[VIEWPOINT]The administration’s confusionThe Roh Moo-hyun administration, which came to power through a dramatic presidential election, has entered the second half of its term. Many people pinned their hopes on the administration when it came into office, claiming to be the government of the common people.
When the National Assembly impeached the president in the process of the Uri Party’s splitting off from the Millennium Democratic Party, the people staged candlelight demonstrations to save the president, and in the legislative elections last year the people gave the Uri Party a majority of seats. All this was an expression of the expectation and hope the public put in the present administration.
But now, when the policies of the Roh administration should be at a stable stage, the people feel greatly disappointed. The administration should be consistent in the operation of state affairs under a precise plan, but it lost track of its direction amid confusion and disorder, and the economic conditions of the common people remain constricted.
The scandals over the Korea National Railroad’s investment in a failed Russian oil venture and the Korea Highway Corporation’s Haengdam island development project make us wonder whether important national matters are decided according to impromptu ideas without sufficient review and policy coordination. As to the construction of a new administrative city, not a few people criticized the administration for its insistence on a mistaken policy.
Also, some evaluate that the government’s education and real estate policies, balanced regional development policy, and even foreign and security policies are amateurish experiments based on unverified ideas, although its goal and determination are good.
What are the causes for this confusion in the operation of state affairs? Are the people in charge of the administration incompetent? Or is it because they could not display their abilities fully? Did the non-cooperation of the opposition parties or the people’s lack of understanding of policies provide the causes? Was the deterioration in international conditions, including the oil price increase, foreign exchange rate fluctuations and the North Korean nuclear crisis, a critical cause? Or was it just because the government was unlucky?
Uncertain factors are bound to exist. The most important quality of a political leader is not the ability to avoid crisis but the ability to overcome it. This is because it is not possible to avoid all crises. A leader should not only grasp exactly the nature of a crisis but also consolidate the power of the people by persuading them, and overcome the crisis by using their strength properly.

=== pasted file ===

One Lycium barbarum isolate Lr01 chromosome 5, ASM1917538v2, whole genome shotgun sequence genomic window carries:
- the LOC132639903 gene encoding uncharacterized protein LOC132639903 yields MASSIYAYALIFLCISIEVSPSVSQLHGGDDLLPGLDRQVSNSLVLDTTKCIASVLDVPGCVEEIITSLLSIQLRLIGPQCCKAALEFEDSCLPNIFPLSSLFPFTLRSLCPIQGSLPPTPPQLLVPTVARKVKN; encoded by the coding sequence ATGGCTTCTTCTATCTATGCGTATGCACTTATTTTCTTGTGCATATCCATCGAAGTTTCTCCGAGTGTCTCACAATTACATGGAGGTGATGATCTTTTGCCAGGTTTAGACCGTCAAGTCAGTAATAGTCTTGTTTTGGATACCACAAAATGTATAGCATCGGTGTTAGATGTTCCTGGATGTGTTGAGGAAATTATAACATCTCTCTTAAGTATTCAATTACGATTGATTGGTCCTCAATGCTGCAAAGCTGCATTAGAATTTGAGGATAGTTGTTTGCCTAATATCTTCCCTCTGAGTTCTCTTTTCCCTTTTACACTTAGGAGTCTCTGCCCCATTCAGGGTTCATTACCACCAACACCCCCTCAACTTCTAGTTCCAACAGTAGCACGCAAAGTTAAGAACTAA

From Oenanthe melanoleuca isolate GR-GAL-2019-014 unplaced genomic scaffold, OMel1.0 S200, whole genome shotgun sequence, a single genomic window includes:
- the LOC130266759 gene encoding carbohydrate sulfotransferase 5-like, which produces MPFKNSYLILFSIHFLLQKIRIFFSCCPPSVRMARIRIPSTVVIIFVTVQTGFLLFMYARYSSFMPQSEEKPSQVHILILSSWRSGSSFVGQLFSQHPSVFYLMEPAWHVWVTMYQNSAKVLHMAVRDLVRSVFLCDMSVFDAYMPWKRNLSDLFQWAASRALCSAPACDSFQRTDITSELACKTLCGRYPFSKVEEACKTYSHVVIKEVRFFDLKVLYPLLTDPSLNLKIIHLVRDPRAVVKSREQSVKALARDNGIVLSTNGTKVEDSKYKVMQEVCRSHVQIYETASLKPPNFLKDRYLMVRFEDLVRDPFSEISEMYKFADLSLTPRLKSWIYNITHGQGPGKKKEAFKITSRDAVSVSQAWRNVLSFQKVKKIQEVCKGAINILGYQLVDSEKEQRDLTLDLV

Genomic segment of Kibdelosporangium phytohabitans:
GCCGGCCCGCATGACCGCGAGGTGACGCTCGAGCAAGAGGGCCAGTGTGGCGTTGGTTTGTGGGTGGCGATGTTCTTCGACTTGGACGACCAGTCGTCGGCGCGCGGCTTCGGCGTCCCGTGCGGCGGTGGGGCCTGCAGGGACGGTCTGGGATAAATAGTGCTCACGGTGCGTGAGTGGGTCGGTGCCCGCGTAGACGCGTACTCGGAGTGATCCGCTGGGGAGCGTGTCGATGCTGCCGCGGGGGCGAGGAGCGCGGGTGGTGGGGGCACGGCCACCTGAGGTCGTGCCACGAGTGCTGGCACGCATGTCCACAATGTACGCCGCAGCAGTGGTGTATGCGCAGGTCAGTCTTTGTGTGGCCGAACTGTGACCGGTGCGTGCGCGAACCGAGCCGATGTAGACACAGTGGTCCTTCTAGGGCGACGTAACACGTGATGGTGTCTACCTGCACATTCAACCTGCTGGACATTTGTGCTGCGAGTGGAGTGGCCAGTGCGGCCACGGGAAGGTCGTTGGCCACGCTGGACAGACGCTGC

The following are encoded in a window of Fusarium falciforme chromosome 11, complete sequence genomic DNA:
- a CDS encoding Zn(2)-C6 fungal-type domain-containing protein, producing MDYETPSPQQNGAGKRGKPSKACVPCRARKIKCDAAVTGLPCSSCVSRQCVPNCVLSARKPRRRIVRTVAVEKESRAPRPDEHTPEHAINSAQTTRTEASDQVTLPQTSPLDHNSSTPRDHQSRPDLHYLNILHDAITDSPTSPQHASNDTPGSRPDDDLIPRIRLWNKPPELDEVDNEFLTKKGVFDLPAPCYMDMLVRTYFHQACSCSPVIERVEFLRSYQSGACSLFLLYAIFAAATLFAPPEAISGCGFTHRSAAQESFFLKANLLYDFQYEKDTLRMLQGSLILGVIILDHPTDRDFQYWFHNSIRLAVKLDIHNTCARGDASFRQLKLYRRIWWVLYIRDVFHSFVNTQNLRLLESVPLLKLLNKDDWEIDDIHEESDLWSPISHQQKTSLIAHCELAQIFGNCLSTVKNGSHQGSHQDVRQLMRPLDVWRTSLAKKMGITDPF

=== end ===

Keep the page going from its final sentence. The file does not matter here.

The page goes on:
How about our leader, then? The present administration gained recognition for its superiority to the past administrations in terms of morality. But an incapable, moral leader cannot always be a good leader. A good leader is one the people can trust. It is important to have the people’s confidence from the aspect of morality, but more than anything else the people should be able to trust the leader’s ability and move in the direction the leader suggested.
In this regard, the Roh administration is not trusted by the people. In the April 30 by-elections, the people showed clearly that they could not trust the governing Uri Party. The recent corruption scandals increased their distrust of the government.
But a bigger problem is that the public does not trust that the government’s policies are moving on the right track according to law and principles. An inconsistent law is said to be worse than a bad law. Even a bad law, if the degree is not extreme, can play the role of a law in its own way if it is consistent and predictable. But a good law, however good it is, cannot play the role of a law if it is applied arbitrarily each time, because nobody can trust the law.
The same goes for government policy. If the policy breaks the law and principles based on the consideration of its purpose each time, trust in the policy will be lost even if something else is gained through it, and ultimately people’s trust in the government will be lost. If so, is it not clear what our government should pay most attention to at this point?
* The writer is a professor of constitutional law at Korea University. Translation by the JoongAng Daily staff.
by Chang Young-soo